Even my shitty high school Rage Against the Machine-rip-off band knew it wasn’t cool to self-title a song. (That’s why “Close Combat” never made it into our set list.) But the members of Hallelujah the Hills don’t care. One of the best moments of their debut album comes on that self-titled cut, when the woozy instrument pileup drops out and frontman Ryan Walsh is left alone to yelp “I was born in Vermont, and she was born in Vermont/ and we’ll all die in Vermont, Hallelujah the Hills!” The Boston septet calls this its fight song, which only makes the band — and its bashing, charmingly ham-fisted take on indie pop — even more endearingly low key.
Hallelujah the Hills will remind you of acts that maybe you love: the low-budget-orchestra feel of Bright Eyes of old, that twenty-guys-in-a-room-grabbing-any-instrument-at-hand vibe; the Decemberist’s sojourning unevenness and Colin Meloy’s way with words (see Walsh’s groundbreaking and repeated use of the word filibuster in a love song); and most of all the Guided By Voices ethos, the way Robert Pollard and company would cut off a perfect little pop riff a minute and a half in or distort vocals for no discernible reason.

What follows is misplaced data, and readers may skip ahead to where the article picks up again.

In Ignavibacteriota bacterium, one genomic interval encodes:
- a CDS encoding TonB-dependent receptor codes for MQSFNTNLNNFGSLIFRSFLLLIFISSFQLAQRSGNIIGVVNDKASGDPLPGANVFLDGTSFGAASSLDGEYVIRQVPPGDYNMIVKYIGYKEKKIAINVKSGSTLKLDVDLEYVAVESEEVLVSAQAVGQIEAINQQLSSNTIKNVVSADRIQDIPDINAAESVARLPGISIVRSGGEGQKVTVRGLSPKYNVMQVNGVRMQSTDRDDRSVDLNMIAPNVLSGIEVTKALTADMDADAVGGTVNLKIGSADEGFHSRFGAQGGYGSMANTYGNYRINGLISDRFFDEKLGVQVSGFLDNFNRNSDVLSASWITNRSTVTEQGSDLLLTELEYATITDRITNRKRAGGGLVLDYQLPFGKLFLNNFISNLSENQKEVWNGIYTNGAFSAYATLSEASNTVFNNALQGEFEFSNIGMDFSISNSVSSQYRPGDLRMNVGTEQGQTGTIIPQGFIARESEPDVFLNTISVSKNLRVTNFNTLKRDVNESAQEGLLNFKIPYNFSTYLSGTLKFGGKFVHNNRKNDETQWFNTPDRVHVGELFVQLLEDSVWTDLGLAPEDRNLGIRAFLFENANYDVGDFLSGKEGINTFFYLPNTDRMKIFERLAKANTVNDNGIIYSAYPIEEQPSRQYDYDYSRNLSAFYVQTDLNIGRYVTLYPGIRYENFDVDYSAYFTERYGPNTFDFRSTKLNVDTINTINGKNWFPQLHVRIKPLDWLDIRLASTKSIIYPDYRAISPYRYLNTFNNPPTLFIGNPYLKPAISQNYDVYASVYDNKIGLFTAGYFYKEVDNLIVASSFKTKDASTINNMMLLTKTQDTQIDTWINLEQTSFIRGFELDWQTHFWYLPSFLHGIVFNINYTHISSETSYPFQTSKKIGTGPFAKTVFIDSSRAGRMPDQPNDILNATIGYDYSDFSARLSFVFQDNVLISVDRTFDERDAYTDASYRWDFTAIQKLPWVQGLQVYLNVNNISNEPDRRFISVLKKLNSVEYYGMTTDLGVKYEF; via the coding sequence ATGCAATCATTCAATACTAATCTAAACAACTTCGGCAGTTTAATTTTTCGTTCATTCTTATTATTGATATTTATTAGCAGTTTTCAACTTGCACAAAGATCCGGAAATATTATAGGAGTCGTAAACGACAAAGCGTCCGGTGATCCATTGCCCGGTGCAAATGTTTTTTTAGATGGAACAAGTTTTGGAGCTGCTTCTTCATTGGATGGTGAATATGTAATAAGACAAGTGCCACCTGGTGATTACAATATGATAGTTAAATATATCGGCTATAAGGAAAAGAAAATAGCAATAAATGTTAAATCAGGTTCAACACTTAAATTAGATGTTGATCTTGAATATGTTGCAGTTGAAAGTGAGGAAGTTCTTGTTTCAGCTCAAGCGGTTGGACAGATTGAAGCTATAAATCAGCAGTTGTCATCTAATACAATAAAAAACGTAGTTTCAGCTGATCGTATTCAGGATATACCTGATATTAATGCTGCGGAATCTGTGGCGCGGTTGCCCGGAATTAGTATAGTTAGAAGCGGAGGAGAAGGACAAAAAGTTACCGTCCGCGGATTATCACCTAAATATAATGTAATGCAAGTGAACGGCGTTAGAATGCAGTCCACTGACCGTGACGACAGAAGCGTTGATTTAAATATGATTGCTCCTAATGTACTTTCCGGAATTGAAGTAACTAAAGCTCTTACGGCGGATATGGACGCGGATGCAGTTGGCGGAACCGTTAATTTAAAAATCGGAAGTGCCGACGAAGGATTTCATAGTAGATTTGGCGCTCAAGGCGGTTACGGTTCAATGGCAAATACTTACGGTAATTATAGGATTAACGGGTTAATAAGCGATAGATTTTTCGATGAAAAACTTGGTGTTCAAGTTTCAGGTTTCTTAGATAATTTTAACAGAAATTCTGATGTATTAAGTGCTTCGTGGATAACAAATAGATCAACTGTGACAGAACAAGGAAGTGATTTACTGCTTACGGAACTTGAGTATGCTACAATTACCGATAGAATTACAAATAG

But Hallelujah the Hills sounds like a band blissfully under the radar, haphazard and carefree; the lone trumpet, the melodica workouts, the layered guitars, the vocal filtering. It feels like the best work of music-scene lifers, captured in a packed practice space, busting their ass if only for that look on one another’s faces. The kind of shoulder-shrug ‘tude that leads to excitable frayed-edges kitchen-sink debuts — and to self-titled songs.